CHOICE OF ADSORBENTS
The choice of proper adsorbent in TLC plays a vital role in the separation of components either belong-ing to natural origin or to purely synthetic origin. It is chiefly based on certain crucial informations like :
(i) Solubility of the substance e.g., hydrophilic and lipophilic,
(ii) Nature of the compound i.e., whether it is acidic/basic/neutral/amphoteric
(iii) Reactivity of compound with either the solvent or the adsorbent, and
(iv) Chemical reactivity of compounds with the binders.
In actual practice, the adsorbents are of two types : firstly the inorganic, and secondly, the organic adsorbents. A host of substances from each type are used in TLC and these shall be discussed briefly as below :
These are namely :
(i) Aluminium oxide- (Al2O3) : The alkali (Na2CO3 ; NaHCO3) present in alumina very often gives rise to secondary reactions that may be eliminated by washing with dilute mineral acid or with water, followed finally by methanol and ultimately by heating at 200 °C.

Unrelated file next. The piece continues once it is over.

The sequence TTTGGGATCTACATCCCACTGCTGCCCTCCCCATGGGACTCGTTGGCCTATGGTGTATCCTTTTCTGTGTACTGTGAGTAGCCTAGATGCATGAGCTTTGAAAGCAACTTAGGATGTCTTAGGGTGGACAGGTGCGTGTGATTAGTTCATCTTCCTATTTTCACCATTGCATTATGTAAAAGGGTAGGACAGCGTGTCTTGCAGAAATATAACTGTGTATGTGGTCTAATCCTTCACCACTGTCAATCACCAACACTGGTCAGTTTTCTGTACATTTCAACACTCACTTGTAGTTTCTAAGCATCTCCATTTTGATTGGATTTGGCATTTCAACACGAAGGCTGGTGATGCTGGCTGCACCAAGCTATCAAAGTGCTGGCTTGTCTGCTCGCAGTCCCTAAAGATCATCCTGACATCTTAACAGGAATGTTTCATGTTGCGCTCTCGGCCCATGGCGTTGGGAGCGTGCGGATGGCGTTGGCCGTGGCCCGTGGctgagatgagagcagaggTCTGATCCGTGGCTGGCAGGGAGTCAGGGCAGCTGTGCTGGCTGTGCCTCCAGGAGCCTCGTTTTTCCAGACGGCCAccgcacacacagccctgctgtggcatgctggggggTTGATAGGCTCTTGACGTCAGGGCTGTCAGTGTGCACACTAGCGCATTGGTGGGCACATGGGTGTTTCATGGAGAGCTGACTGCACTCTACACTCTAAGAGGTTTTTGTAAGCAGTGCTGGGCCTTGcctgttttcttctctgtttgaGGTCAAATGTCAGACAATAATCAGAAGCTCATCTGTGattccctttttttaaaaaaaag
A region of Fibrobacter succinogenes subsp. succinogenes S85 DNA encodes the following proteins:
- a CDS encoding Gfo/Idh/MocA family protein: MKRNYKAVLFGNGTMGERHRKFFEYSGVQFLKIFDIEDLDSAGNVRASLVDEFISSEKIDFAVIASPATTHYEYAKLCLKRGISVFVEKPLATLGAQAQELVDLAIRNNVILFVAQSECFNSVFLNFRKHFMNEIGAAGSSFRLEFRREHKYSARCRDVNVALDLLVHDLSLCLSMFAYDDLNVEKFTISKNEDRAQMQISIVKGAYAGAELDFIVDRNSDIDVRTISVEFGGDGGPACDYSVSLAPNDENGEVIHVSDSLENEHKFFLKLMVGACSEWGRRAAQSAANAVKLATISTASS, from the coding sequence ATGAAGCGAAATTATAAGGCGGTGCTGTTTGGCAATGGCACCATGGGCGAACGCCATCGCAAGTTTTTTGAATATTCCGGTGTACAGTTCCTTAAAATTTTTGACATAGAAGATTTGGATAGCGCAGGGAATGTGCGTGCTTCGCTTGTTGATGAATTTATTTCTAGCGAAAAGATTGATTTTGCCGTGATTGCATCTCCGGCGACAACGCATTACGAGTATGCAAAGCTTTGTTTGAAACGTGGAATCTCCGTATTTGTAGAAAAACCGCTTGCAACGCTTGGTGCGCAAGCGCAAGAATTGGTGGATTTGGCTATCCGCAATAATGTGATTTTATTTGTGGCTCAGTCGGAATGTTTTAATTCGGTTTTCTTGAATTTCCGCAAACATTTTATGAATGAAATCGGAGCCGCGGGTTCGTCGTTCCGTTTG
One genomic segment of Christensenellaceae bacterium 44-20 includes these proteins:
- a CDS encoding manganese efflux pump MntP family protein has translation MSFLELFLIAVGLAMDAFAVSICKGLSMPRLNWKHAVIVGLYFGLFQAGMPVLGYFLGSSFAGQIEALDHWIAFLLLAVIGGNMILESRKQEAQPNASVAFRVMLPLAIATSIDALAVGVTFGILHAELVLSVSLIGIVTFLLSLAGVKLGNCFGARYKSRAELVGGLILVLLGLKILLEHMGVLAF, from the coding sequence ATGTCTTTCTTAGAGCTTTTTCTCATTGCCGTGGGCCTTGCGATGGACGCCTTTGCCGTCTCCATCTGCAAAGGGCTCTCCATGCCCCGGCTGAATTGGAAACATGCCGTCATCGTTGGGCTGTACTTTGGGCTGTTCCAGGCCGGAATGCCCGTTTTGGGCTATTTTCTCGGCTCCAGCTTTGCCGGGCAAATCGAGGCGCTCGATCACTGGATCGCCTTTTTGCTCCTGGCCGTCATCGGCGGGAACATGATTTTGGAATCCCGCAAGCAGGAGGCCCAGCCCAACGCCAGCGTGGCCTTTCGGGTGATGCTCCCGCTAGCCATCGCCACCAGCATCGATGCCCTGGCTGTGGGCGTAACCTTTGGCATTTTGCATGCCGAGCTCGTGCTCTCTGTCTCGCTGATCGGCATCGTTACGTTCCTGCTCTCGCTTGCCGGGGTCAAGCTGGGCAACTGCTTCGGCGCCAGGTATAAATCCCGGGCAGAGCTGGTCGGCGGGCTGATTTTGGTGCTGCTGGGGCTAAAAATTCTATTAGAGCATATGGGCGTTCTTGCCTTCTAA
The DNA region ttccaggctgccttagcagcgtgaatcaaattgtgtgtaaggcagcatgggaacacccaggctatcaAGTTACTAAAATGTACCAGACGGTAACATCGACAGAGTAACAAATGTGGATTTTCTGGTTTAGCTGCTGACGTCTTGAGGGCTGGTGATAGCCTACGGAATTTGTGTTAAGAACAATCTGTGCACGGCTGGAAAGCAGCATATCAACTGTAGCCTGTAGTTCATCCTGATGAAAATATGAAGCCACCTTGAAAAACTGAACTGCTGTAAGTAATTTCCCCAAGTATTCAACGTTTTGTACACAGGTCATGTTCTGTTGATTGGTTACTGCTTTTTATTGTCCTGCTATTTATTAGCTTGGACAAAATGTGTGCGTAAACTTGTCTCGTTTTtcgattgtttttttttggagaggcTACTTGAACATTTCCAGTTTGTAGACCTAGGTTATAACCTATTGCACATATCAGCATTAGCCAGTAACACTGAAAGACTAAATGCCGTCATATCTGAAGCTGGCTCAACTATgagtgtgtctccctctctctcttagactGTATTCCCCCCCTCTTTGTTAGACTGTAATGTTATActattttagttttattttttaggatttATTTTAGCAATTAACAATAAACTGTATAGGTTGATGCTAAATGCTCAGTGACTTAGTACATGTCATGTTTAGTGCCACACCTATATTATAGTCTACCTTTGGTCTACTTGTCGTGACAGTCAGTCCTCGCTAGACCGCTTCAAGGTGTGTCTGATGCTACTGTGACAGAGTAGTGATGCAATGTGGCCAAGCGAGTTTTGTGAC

Note : Justisaz and Teichner* in 1947 suggested that 1 g of alumina for TLC has 90 sq. M surface area and the one having less than 6 sq. M is useless. Alumina is usually available in three grades :
(a) acidic (pH ~ 4.0) ; (b) basic (pH ~ 9.0) ; and (c) neutral (pH ~ 7.5)
(ii) Aluminium Silicate : It permits the adsorption of sterols and sterol glycosides from oils without the use of solvent.
(iii) Bauxite (aluminium oxide ore) : Zechmeister used bauxite for the separation of enzymic hydrolysates of chitin (a nitrogen-containing polysaccharide found in certain fungi e.g., ergot) ; whereas La Lande employed it for the refining of sugar.